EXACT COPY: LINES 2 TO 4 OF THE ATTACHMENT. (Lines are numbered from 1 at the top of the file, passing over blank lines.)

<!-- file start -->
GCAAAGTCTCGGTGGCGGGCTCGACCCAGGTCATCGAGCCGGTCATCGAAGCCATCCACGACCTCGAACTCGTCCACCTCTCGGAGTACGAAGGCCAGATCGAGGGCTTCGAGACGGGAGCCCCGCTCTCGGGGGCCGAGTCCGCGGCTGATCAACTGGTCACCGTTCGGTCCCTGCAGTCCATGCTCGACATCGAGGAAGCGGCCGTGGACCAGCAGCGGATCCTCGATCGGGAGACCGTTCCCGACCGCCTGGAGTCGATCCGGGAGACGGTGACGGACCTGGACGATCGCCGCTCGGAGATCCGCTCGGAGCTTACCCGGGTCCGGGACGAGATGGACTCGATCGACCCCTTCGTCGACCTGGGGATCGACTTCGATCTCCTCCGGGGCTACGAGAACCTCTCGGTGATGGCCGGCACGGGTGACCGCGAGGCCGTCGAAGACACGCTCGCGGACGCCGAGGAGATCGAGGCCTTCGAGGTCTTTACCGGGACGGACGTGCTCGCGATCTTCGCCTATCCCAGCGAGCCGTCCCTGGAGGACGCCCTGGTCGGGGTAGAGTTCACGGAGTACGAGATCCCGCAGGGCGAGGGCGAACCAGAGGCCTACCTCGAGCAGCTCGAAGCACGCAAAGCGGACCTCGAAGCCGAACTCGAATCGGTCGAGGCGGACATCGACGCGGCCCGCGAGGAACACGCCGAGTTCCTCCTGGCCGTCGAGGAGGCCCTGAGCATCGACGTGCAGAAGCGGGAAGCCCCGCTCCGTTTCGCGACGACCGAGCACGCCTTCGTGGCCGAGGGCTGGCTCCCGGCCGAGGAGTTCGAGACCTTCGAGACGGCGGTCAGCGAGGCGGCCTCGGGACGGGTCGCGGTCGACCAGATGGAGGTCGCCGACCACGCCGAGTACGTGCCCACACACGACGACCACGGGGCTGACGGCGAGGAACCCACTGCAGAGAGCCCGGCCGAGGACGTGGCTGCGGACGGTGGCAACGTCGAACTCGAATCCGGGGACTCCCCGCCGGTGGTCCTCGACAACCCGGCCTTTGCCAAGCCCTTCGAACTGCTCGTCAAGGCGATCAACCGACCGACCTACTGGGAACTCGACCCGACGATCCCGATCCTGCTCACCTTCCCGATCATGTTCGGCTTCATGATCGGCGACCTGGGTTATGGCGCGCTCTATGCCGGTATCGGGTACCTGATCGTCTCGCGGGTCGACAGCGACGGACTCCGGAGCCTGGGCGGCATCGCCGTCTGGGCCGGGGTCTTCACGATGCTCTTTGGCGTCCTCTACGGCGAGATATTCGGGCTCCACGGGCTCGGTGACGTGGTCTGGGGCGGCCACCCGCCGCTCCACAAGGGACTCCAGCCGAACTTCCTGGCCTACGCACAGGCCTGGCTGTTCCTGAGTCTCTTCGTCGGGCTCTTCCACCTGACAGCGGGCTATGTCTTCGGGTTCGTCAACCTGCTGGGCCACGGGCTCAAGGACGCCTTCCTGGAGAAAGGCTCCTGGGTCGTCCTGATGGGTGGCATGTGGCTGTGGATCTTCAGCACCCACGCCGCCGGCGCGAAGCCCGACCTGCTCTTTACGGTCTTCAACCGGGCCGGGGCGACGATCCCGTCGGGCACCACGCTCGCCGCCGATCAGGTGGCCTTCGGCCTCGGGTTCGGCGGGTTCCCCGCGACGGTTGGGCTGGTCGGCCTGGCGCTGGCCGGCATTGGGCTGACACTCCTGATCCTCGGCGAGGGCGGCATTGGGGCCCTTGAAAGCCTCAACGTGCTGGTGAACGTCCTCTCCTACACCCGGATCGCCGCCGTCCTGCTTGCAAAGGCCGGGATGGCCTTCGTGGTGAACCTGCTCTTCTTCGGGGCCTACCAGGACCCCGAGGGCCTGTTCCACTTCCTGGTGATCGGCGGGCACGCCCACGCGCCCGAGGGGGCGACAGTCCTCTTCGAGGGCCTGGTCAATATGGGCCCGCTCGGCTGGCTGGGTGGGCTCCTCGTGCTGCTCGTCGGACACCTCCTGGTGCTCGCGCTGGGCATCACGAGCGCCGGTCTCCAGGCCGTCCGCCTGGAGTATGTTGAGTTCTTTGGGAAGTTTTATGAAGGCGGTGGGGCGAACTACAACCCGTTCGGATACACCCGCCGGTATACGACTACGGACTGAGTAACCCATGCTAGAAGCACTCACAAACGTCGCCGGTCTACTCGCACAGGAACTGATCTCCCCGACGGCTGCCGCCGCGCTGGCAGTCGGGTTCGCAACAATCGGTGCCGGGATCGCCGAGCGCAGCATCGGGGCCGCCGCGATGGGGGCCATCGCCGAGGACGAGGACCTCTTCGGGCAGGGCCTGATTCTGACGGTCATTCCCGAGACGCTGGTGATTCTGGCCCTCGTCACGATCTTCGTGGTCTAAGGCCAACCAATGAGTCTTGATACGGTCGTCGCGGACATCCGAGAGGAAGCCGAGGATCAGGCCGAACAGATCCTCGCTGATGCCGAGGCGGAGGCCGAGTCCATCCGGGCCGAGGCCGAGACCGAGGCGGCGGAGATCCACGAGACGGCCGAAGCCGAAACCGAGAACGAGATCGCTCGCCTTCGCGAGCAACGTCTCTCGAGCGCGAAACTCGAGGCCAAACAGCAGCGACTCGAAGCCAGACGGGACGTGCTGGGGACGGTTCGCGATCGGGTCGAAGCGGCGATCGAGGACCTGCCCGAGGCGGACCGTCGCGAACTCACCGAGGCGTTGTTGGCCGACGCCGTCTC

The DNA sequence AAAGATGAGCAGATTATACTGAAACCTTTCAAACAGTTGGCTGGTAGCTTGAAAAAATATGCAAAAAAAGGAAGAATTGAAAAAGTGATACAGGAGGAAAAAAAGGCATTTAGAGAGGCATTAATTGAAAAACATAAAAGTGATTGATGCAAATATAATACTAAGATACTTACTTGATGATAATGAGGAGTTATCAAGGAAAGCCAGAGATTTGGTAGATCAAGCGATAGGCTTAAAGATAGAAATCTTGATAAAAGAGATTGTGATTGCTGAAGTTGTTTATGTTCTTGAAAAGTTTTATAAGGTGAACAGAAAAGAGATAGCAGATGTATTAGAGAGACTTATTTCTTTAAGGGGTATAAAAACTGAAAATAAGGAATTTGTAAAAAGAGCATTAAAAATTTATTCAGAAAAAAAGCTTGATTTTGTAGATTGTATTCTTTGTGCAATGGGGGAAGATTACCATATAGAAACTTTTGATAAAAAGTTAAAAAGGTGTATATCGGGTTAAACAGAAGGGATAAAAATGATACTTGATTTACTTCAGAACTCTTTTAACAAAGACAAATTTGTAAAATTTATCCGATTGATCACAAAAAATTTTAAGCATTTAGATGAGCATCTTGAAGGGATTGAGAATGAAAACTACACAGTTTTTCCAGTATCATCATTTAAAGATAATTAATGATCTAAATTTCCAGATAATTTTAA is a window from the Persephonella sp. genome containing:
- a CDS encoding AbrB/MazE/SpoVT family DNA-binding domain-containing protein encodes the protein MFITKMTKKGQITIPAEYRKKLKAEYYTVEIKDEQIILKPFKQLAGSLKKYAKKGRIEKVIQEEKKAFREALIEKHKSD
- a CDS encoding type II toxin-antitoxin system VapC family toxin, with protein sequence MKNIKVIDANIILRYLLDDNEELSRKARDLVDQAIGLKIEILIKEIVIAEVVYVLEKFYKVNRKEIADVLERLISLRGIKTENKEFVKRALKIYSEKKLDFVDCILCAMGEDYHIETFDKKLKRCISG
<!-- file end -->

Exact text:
The DNA sequence AAAGATGAGCAGATTATACTGAAACCTTTCAAACAGTTGGCTGGTAGCTTGAAAAAATATGCAAAAAAAGGAAGAATTGAAAAAGTGATACAGGAGGAAAAAAAGGCATTTAGAGAGGCATTAATTGAAAAACATAAAAGTGATTGATGCAAATATAATACTAAGATACTTACTTGATGATAATGAGGAGTTATCAAGGAAAGCCAGAGATTTGGTAGATCAAGCGATAGGCTTAAAGATAGAAATCTTGATAAAAGAGATTGTGATTGCTGAAGTTGTTTATGTTCTTGAAAAGTTTTATAAGGTGAACAGAAAAGAGATAGCAGATGTATTAGAGAGACTTATTTCTTTAAGGGGTATAAAAACTGAAAATAAGGAATTTGTAAAAAGAGCATTAAAAATTTATTCAGAAAAAAAGCTTGATTTTGTAGATTGTATTCTTTGTGCAATGGGGGAAGATTACCATATAGAAACTTTTGATAAAAAGTTAAAAAGGTGTATATCGGGTTAAACAGAAGGGATAAAAATGATACTTGATTTACTTCAGAACTCTTTTAACAAAGACAAATTTGTAAAATTTATCCGATTGATCACAAAAAATTTTAAGCATTTAGATGAGCATCTTGAAGGGATTGAGAATGAAAACTACACAGTTTTTCCAGTATCATCATTTAAAGATAATTAATGATCTAAATTTCCAGATAATTTTAA is a window from the Persephonella sp. genome containing:
- a CDS encoding AbrB/MazE/SpoVT family DNA-binding domain-containing protein encodes the protein MFITKMTKKGQITIPAEYRKKLKAEYYTVEIKDEQIILKPFKQLAGSLKKYAKKGRIEKVIQEEKKAFREALIEKHKSD
- a CDS encoding type II toxin-antitoxin system VapC family toxin, with protein sequence MKNIKVIDANIILRYLLDDNEELSRKARDLVDQAIGLKIEILIKEIVIAEVVYVLEKFYKVNRKEIADVLERLISLRGIKTENKEFVKRALKIYSEKKLDFVDCILCAMGEDYHIETFDKKLKRCISG